I never got to interview Robin Williams, but my mom did, right after Good Morning, Vietnam came out. So I’ll let her take this one, because I always like hearing about it. She was only supposed to get 30 minutes but he gave her 45 (an actor who actually gives more time for an interview is a journalist’s best friend) because he wouldn’t stop talking. She couldn’t write fast enough to keep up with his rapid fire responses and he never really answered any of her questions, which didn’t really matter considering how hard he made her laugh. I’m sure it was incredibly difficult to write the required piece afterward, but I’ll be forever jealous of those 45 minutes.
I was 4 when Aladdin came out, but I still remember two distinct things about seeing it. The first is that I was obsessed with Jasmine. She was headstrong just like me, had thick, dark, Middle Eastern eyebrows just like mine, and a pet tiger besides (I later named our family cat “Rajah”). Even while I relished seeing some of myself in Jasmine, though, I fell in love with the Genie even more. As Erik said, the Genie was so relentlessly funny, kind, loyal, and funny again. He really did feel like a friend, and so much of that was thanks to Robin Williams’ simultaneously flashy and nuanced performance. But years later, and especially this week, different parts of Williams’ Genie jump out at me than the slapstick that appealed to me as a kid. Now, I find myself remembering how one of the biggest, warmest personalities I’d ever encountered was still so sad, still so trapped in his “itty bitty living space.” It seemed impossible that anything could bottle up such a giant of joy. It still does. But it’s important to acknowledge that yes, it’s all too possible, and that it happens all the time—even to the beaming Genies of the world, who just want to wind their ways out of the darkness and make their friends laugh.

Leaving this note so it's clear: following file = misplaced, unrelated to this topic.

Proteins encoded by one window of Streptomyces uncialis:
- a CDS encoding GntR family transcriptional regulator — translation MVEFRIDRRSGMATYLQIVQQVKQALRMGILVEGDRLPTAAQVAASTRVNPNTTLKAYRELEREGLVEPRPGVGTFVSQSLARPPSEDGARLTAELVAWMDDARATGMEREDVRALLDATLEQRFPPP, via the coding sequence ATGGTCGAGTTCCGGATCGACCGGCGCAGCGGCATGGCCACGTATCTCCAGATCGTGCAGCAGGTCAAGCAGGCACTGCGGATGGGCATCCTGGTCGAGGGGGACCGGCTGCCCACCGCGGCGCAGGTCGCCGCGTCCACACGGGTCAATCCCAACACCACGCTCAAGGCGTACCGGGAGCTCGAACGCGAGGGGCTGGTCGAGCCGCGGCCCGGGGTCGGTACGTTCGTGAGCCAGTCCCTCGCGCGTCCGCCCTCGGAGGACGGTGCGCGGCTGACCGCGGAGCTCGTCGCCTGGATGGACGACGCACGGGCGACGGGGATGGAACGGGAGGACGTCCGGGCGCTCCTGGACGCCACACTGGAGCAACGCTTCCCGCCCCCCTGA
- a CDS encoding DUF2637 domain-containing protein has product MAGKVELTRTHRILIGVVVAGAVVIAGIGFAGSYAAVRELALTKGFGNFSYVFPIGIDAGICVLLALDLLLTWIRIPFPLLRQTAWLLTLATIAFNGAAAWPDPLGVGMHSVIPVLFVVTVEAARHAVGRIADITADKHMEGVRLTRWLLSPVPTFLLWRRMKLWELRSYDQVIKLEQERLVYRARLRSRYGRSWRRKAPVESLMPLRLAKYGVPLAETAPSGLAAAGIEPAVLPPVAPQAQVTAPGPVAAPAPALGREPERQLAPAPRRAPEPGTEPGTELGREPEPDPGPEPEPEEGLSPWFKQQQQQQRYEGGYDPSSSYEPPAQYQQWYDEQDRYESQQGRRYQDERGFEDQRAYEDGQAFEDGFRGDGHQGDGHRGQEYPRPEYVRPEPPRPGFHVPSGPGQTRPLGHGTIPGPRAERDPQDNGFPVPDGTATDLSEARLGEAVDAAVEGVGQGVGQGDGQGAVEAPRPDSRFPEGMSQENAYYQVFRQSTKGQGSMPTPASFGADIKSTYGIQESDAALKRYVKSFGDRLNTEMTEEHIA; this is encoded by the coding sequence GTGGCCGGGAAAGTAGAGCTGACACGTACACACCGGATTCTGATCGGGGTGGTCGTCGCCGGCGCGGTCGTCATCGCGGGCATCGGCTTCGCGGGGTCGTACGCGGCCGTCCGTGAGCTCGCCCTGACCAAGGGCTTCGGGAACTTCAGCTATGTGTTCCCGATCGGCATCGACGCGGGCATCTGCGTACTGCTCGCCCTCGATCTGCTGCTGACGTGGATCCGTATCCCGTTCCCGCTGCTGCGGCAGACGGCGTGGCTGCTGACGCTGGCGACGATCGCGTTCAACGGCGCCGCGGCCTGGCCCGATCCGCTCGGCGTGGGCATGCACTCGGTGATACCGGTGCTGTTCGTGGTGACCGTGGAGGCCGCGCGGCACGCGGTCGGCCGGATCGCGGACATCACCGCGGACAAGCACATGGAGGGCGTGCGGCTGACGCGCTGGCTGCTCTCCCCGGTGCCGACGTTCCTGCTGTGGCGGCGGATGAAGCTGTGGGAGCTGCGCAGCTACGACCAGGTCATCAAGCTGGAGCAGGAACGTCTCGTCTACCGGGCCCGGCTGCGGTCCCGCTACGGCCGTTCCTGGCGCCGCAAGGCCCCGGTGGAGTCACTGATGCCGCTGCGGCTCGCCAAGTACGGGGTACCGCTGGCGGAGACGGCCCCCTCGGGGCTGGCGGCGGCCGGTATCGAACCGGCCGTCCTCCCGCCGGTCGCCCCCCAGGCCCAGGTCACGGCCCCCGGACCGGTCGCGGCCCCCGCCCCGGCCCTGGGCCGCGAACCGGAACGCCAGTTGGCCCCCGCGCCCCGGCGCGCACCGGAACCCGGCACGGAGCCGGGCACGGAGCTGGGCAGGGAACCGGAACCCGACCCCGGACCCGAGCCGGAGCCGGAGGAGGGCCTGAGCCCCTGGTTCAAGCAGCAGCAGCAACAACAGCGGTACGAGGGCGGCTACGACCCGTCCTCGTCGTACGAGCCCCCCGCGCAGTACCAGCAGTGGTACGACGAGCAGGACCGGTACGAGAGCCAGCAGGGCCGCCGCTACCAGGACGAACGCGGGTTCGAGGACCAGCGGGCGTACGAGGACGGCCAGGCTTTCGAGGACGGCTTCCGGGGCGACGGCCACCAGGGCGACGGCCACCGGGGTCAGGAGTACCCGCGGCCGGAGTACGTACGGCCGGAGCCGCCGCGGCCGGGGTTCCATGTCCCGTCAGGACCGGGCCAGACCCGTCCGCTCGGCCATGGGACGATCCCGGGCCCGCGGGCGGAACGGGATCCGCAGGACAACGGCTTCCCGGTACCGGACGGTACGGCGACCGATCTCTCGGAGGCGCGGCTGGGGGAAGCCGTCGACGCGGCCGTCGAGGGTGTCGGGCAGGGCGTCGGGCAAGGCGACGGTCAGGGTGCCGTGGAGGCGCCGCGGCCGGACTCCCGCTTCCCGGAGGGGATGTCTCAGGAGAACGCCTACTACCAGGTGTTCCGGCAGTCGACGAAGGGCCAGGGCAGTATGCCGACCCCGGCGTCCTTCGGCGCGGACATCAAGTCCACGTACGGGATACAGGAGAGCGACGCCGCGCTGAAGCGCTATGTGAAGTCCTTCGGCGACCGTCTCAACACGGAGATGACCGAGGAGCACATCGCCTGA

I credit Robin Williams with helping to bring together my family growing up. The Birdcage helped bond my brother, sister, and me to our new stepsisters and stepmother; they introduced us to one of their favorite movies, in which Robin Williams and Nathan Lane play a zany couple going through a familial transition of their own. The film soothed the awkward, forced “getting to know you” experienced by blended families everywhere. But it was, of all movies, Flubber that I associate with a bigger adjustment to the idea of family that came after my parents divorced. Visiting our dad every Wednesday and every-other weekend, there usually wasn’t much to do in the series of strange new homes we occupied in the early days of post-divorce life. Luckily, our dad had three VHS tapes for us, and the one we watched over and over again was Flubber. Williams’ manic mad scientist helped us settle in. His invention brought us together over critical discussions of flubber logic: How could it defy gravity and make Robin Williams’ Ford Thunderbird fly? How could it be sentient enough to help the basketball players soar higher and more efficiently? My sister, who would later major in English, told me she learned what a homophone is thanks to the scene where Williams asks a basketball player to see his sole—the player thinks Williams is referring to his soul, and is understandably confused that Williams is after his shoe to apply the flubber enhancement. Like The Birdcage helped ease the tension between new family members, Flubber helped ease us into a new conception of family—one that lived apart, maybe, but could still be connected through its shared bonds.